Just in time for the festive season, the wine world welcomed two sweet releases from Sauternes. Yquem and Rieussec 2018 were sold through La Place in September and were offered at considerable discounts on last year’s releases. Quality was reportedly high. Yquem 2018 received 97 points from Jane Anson who called it “excellent” and praised its “power and balance”. Anson also liked the 2018 Rieussec (94), describing it as “highly attractive […] elegant and fine”.
Still, numerous physical vintages from Sauternes remain available below these new releases on the secondary market. Moreover, the top wines of Sauternes continue to provide the cheapest entry point into the fine wine market. On average in 2020, one could buy five cases of Sauternes “First Growths” for the same price as one case of red Bordeaux First Growths. Jolly news for buyers given that Sauternes is the most expensive wine to make in Bordeaux.
But with all this ‘good value’ choice, what should buyers be selecting as their Christmas pudding?
In part due to its comparatively higher value, Yquem has continued to be the most popular Sauternes on the secondary market: in 2020, it has accounted for over half the trade by value (52%), with lower-priced Rieussec and Suduiraut both taking just 10%. On a vintage level, the critically regarded 2009 and 2015 have dominated. Currently, the highly rated 2007 vintage trades at 24.8% discount versus its release price in 2008. By comparison, the Liv-ex 100 is up 19% over the same period.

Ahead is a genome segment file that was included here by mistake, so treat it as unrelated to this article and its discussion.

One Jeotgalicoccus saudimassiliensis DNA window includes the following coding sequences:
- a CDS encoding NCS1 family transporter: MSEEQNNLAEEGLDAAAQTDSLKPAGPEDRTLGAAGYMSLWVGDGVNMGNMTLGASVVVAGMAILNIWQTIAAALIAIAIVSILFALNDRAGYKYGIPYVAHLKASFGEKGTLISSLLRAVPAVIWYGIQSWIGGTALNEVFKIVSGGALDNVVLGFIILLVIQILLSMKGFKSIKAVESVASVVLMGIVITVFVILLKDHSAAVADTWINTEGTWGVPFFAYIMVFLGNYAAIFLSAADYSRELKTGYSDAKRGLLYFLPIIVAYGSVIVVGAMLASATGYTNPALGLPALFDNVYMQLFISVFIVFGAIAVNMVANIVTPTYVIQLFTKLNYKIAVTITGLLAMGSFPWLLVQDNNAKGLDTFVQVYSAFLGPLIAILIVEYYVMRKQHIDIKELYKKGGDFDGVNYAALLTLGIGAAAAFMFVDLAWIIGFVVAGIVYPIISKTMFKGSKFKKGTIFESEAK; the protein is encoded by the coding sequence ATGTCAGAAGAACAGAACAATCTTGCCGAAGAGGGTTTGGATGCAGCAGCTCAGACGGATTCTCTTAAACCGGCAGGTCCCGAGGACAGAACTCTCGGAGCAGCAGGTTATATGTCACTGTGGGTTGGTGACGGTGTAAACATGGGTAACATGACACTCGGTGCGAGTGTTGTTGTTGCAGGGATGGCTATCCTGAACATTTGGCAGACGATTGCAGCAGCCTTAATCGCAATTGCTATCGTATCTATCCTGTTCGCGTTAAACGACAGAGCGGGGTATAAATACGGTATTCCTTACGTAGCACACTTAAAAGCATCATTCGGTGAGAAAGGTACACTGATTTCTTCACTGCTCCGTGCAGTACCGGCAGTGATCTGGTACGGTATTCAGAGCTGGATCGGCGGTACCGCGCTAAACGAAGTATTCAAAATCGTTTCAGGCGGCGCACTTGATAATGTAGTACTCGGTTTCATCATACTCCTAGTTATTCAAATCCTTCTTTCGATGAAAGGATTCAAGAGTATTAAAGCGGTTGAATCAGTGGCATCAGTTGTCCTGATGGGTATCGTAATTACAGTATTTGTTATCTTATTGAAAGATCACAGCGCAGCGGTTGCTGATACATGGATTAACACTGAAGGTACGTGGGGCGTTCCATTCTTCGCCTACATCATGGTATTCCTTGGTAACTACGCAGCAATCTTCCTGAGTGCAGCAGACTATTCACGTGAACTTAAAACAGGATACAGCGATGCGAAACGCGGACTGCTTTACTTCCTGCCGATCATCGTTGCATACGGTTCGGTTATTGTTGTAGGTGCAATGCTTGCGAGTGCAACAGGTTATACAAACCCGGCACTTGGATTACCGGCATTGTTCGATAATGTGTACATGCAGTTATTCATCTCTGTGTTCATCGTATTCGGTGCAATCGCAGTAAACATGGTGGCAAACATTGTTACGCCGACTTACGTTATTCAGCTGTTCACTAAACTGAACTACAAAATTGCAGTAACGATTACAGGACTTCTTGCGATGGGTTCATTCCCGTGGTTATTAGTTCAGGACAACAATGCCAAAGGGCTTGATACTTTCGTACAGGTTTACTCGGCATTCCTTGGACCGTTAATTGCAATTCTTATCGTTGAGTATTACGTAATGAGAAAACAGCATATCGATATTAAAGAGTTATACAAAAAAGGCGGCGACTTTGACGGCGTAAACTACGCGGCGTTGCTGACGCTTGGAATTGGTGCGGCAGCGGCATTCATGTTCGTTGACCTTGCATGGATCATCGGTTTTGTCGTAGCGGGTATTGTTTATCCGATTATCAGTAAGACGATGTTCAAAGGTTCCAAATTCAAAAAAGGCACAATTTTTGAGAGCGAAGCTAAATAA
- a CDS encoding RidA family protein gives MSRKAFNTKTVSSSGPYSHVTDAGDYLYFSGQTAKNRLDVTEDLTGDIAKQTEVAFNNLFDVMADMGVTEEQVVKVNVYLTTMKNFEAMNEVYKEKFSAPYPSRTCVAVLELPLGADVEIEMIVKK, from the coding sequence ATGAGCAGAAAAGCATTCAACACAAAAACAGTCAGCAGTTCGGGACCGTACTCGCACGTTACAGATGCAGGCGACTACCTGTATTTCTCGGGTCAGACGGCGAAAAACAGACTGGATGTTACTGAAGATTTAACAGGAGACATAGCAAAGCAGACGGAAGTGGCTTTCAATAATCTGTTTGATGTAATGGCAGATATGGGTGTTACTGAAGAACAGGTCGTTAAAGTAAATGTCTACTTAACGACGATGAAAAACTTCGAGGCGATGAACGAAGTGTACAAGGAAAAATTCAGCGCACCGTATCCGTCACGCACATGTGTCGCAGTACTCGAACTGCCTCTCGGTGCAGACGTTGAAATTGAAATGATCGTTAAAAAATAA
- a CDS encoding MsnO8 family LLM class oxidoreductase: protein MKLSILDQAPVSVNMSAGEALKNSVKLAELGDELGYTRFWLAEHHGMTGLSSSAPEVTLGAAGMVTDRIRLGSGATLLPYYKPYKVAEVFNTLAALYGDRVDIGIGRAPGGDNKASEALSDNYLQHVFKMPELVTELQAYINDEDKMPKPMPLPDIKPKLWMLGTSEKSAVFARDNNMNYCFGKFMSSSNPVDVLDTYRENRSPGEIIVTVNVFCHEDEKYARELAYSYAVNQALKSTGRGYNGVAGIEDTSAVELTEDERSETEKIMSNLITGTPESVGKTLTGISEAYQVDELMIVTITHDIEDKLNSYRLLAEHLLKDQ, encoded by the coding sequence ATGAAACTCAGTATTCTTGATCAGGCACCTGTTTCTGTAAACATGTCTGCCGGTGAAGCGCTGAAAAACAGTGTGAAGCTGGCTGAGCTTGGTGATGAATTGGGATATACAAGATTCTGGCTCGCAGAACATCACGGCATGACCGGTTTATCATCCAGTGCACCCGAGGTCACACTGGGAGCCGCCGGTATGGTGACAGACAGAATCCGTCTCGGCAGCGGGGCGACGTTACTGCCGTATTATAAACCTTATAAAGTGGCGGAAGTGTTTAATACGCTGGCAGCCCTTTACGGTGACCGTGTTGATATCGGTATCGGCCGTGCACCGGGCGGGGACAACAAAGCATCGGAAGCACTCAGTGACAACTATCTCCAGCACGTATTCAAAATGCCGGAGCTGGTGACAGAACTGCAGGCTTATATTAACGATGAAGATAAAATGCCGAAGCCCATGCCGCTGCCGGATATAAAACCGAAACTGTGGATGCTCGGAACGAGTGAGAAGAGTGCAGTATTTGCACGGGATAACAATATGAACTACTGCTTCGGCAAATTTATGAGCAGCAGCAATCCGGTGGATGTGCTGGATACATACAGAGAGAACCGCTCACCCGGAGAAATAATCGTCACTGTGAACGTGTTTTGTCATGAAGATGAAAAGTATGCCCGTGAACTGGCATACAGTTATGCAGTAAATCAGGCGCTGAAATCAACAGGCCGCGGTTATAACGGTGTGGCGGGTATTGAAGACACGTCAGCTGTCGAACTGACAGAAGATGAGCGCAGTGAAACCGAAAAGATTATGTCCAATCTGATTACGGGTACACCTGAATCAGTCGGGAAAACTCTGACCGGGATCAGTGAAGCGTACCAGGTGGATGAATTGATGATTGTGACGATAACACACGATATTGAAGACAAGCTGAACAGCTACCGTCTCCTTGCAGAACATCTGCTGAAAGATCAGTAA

Year-to-date, the Sauternes 50 index, which tracks the price performance of the last physical vintages of the five most sought-after Sauternes wines, is up 1.7%. Within it, one finds a more nuanced story. Suduiraut is the top-performer, up 4.6%. It is followed by Rieussec, up 3.2%, and Yquem, up 2.6%. Coutet has dipped 2.4%, while Climens is down 8.6% so far in 2020, following dips over the past two months. It seems that Bordeaux’s “Liquid Gold” is ripe for Christmas.